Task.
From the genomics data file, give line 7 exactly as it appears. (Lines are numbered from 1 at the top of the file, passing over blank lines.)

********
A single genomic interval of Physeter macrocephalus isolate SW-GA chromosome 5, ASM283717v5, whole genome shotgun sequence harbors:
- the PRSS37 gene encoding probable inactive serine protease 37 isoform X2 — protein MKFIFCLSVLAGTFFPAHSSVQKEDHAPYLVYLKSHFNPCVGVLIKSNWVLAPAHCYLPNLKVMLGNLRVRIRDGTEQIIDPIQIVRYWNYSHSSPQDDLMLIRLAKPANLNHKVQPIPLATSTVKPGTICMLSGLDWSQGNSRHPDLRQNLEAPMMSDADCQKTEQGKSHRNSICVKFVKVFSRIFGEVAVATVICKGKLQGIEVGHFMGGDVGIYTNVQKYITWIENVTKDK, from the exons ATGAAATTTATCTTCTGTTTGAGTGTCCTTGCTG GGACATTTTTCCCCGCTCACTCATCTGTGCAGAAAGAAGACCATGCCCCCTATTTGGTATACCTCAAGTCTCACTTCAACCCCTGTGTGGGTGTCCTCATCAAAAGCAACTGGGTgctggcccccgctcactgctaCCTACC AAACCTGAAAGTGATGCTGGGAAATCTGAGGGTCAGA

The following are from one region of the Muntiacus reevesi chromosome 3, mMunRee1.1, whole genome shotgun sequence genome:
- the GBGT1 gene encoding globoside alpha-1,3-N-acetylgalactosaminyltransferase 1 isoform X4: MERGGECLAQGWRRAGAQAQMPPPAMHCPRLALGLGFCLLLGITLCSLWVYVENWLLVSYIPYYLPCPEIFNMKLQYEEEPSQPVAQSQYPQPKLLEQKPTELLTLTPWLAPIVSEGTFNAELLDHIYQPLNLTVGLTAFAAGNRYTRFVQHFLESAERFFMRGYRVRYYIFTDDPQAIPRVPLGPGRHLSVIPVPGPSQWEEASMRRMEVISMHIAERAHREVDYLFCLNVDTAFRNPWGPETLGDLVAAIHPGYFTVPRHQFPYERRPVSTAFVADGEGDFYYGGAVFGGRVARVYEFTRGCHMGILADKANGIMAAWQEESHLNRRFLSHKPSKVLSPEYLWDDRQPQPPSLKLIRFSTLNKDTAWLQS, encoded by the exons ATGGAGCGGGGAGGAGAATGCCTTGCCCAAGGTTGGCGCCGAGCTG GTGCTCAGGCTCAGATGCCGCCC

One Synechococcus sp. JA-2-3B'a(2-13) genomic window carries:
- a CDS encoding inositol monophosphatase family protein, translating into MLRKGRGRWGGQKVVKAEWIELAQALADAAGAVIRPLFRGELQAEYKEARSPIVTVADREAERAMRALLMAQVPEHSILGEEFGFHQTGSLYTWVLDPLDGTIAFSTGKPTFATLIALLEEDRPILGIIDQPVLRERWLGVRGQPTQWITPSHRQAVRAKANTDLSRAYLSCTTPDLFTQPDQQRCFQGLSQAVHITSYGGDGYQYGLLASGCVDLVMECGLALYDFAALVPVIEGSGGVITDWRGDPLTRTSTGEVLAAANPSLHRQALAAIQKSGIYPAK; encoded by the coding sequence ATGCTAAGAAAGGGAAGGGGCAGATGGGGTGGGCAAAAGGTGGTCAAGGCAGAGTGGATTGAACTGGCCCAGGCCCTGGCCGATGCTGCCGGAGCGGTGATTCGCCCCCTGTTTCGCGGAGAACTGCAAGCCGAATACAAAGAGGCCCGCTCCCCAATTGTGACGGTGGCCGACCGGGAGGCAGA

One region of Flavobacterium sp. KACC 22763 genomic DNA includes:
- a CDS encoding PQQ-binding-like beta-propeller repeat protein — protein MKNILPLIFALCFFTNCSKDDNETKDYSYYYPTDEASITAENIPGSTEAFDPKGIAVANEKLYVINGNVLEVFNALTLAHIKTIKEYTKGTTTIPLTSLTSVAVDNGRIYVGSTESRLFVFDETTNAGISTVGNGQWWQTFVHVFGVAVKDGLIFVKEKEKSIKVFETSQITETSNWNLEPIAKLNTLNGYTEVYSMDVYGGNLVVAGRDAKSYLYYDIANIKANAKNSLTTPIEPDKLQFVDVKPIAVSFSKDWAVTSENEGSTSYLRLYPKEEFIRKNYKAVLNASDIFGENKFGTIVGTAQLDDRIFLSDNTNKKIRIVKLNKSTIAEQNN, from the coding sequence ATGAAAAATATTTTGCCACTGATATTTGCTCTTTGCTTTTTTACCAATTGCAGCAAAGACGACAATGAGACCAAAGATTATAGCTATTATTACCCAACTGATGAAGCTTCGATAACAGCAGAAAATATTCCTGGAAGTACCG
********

One region of Flavobacterium sp. KACC 22763 genomic DNA includes: